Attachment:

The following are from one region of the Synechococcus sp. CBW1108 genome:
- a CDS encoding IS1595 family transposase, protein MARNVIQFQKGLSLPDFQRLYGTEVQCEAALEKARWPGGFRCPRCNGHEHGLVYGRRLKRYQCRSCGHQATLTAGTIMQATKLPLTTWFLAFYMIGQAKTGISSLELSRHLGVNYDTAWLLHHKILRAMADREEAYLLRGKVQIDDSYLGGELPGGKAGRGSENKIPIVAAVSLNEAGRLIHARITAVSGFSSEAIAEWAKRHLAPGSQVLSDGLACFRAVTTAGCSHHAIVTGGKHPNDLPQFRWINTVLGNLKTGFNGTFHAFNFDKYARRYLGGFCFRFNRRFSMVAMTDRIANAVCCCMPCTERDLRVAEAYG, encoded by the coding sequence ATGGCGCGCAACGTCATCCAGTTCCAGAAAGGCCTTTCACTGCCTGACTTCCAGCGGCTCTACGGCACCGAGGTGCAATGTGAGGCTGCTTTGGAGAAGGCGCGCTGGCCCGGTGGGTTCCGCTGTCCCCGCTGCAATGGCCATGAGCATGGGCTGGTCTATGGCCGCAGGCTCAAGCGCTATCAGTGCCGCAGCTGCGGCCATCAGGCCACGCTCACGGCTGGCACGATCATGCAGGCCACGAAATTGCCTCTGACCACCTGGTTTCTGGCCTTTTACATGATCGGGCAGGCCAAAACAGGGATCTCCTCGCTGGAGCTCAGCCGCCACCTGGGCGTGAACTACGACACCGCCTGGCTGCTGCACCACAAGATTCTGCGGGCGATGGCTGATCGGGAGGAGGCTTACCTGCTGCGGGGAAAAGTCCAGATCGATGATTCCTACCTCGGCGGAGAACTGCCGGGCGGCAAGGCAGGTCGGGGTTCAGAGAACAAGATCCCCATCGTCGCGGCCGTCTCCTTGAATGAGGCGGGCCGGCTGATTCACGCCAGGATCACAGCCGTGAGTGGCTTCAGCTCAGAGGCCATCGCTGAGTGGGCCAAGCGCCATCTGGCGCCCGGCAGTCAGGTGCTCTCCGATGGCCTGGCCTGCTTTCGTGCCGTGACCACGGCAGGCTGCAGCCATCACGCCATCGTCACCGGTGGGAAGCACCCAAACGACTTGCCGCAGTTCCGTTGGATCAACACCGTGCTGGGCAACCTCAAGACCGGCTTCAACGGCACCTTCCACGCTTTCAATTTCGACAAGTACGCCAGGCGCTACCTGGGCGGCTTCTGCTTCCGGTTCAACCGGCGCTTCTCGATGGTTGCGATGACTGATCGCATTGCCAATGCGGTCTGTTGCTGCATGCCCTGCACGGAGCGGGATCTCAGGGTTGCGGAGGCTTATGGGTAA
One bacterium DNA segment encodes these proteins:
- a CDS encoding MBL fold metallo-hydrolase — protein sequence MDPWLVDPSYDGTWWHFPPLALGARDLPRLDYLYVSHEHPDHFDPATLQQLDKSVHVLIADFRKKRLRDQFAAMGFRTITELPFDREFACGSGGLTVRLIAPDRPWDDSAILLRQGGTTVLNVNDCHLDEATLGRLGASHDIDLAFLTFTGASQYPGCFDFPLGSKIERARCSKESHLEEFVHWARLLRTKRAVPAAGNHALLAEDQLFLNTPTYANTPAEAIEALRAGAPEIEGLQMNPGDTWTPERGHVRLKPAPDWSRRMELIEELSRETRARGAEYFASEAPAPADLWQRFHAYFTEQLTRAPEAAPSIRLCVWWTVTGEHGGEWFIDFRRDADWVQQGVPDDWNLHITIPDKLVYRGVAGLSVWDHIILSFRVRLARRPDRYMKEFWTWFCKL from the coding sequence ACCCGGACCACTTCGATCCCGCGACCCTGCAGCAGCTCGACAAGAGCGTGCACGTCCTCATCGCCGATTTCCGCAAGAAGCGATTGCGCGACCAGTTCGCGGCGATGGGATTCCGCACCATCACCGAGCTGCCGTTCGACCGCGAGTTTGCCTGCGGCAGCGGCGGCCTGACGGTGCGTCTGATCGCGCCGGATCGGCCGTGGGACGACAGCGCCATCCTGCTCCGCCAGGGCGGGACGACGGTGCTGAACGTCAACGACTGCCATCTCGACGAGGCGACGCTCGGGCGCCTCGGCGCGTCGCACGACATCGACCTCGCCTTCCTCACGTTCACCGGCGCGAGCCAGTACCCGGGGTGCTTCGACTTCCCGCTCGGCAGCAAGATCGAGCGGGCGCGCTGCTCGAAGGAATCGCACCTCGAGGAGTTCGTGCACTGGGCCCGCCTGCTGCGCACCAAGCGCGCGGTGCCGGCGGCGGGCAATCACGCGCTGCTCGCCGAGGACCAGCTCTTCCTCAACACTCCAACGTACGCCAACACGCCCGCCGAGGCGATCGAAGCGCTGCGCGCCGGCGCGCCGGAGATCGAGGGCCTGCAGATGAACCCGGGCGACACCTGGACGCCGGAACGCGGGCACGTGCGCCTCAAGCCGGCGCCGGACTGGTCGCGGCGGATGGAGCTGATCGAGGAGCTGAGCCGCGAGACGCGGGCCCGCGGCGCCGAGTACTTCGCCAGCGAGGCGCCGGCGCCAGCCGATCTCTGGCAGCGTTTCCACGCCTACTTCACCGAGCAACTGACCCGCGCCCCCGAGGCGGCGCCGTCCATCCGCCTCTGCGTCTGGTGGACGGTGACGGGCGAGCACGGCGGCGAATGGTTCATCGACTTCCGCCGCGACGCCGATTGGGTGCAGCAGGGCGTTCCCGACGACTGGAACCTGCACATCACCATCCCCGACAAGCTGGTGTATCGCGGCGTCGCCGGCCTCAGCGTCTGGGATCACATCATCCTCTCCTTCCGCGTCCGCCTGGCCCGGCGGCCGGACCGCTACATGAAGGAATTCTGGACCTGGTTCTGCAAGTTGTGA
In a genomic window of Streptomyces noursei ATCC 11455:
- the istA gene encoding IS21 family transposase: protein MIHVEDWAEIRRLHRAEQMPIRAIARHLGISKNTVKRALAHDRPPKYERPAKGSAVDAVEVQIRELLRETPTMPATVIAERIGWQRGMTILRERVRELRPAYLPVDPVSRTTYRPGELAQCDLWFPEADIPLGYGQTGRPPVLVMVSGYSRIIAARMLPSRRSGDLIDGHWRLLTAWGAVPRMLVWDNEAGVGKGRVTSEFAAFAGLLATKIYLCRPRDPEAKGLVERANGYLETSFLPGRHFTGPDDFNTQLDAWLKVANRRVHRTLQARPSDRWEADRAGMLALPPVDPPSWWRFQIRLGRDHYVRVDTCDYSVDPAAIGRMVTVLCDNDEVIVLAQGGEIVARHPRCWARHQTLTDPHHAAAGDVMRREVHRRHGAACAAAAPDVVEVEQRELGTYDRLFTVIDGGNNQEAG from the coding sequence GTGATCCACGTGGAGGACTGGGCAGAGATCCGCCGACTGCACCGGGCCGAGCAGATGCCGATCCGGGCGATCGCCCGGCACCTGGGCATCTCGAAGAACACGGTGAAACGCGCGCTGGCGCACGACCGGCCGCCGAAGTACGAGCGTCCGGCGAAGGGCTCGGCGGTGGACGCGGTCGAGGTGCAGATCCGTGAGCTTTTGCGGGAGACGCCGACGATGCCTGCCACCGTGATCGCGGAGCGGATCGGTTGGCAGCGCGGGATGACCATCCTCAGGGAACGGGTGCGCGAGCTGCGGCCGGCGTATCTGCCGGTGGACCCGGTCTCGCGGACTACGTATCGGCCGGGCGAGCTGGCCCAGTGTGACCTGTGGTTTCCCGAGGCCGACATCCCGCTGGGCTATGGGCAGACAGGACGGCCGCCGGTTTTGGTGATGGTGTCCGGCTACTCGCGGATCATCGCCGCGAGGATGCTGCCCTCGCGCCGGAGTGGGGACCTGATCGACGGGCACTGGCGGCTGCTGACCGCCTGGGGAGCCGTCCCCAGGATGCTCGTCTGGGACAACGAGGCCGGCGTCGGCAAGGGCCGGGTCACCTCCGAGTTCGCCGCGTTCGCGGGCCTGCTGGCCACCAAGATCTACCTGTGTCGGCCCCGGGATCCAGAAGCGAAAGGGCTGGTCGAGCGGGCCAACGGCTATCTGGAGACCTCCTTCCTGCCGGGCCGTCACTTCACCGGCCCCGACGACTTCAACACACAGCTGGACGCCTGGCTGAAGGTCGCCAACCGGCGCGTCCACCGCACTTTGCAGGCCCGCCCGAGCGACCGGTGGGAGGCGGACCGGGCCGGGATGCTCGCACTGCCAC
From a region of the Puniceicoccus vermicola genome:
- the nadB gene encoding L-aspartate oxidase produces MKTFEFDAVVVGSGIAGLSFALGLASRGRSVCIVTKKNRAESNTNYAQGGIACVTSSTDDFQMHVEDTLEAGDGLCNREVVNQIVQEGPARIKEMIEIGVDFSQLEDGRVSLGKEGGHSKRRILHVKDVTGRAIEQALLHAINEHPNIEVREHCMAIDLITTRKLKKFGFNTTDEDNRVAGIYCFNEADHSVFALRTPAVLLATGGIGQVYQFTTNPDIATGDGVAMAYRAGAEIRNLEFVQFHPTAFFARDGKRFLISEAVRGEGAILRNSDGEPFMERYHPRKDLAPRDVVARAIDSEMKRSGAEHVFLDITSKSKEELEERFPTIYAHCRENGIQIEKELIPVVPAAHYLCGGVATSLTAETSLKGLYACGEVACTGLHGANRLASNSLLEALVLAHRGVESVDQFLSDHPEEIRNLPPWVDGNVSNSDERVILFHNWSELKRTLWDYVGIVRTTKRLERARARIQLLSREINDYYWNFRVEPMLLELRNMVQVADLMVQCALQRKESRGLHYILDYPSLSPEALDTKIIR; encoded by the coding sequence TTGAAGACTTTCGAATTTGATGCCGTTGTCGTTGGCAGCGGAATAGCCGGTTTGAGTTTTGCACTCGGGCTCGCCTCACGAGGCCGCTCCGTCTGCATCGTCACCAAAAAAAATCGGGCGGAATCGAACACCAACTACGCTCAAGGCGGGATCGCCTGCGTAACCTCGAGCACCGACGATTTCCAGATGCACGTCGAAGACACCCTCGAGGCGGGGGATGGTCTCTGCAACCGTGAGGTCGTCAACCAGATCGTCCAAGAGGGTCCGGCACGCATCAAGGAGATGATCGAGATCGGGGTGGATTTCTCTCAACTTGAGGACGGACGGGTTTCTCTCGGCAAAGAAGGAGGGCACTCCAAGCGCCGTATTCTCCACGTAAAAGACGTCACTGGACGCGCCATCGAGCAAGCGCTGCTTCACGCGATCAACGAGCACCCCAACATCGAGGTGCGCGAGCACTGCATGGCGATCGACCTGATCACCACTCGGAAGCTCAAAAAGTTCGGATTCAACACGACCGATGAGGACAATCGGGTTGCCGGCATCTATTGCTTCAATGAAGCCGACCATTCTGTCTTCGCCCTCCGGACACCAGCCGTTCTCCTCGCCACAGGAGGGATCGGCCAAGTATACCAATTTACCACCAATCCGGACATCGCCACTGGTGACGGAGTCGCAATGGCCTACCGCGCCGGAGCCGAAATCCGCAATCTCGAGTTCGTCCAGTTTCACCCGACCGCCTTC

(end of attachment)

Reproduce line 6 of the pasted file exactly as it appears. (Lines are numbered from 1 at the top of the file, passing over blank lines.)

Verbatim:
- the istA gene encoding IS21 family transposase: protein MIHVEDWAEIRRLHRAEQMPIRAIARHLGISKNTVKRALAHDRPPKYERPAKGSAVDAVEVQIRELLRETPTMPATVIAERIGWQRGMTILRERVRELRPAYLPVDPVSRTTYRPGELAQCDLWFPEADIPLGYGQTGRPPVLVMVSGYSRIIAARMLPSRRSGDLIDGHWRLLTAWGAVPRMLVWDNEAGVGKGRVTSEFAAFAGLLATKIYLCRPRDPEAKGLVERANGYLETSFLPGRHFTGPDDFNTQLDAWLKVANRRVHRTLQARPSDRWEADRAGMLALPPVDPPSWWRFQIRLGRDHYVRVDTCDYSVDPAAIGRMVTVLCDNDEVIVLAQGGEIVARHPRCWARHQTLTDPHHAAAGDVMRREVHRRHGAACAAAAPDVVEVEQRELGTYDRLFTVIDGGNNQEAG from the coding sequence GTGATCCACGTGGAGGACTGGGCAGAGATCCGCCGACTGCACCGGGCCGAGCAGATGCCGATCCGGGCGATCGCCCGGCACCTGGGCATCTCGAAGAACACGGTGAAACGCGCGCTGGCGCACGACCGGCCGCCGAAGTACGAGCGTCCGGCGAAGGGCTCGGCGGTGGACGCGGTCGAGGTGCAGATCCGTGAGCTTTTGCGGGAGACGCCGACGATGCCTGCCACCGTGATCGCGGAGCGGATCGGTTGGCAGCGCGGGATGACCATCCTCAGGGAACGGGTGCGCGAGCTGCGGCCGGCGTATCTGCCGGTGGACCCGGTCTCGCGGACTACGTATCGGCCGGGCGAGCTGGCCCAGTGTGACCTGTGGTTTCCCGAGGCCGACATCCCGCTGGGCTATGGGCAGACAGGACGGCCGCCGGTTTTGGTGATGGTGTCCGGCTACTCGCGGATCATCGCCGCGAGGATGCTGCCCTCGCGCCGGAGTGGGGACCTGATCGACGGGCACTGGCGGCTGCTGACCGCCTGGGGAGCCGTCCCCAGGATGCTCGTCTGGGACAACGAGGCCGGCGTCGGCAAGGGCCGGGTCACCTCCGAGTTCGCCGCGTTCGCGGGCCTGCTGGCCACCAAGATCTACCTGTGTCGGCCCCGGGATCCAGAAGCGAAAGGGCTGGTCGAGCGGGCCAACGGCTATCTGGAGACCTCCTTCCTGCCGGGCCGTCACTTCACCGGCCCCGACGACTTCAACACACAGCTGGACGCCTGGCTGAAGGTCGCCAACCGGCGCGTCCACCGCACTTTGCAGGCCCGCCCGAGCGACCGGTGGGAGGCGGACCGGGCCGGGATGCTCGCACTGCCAC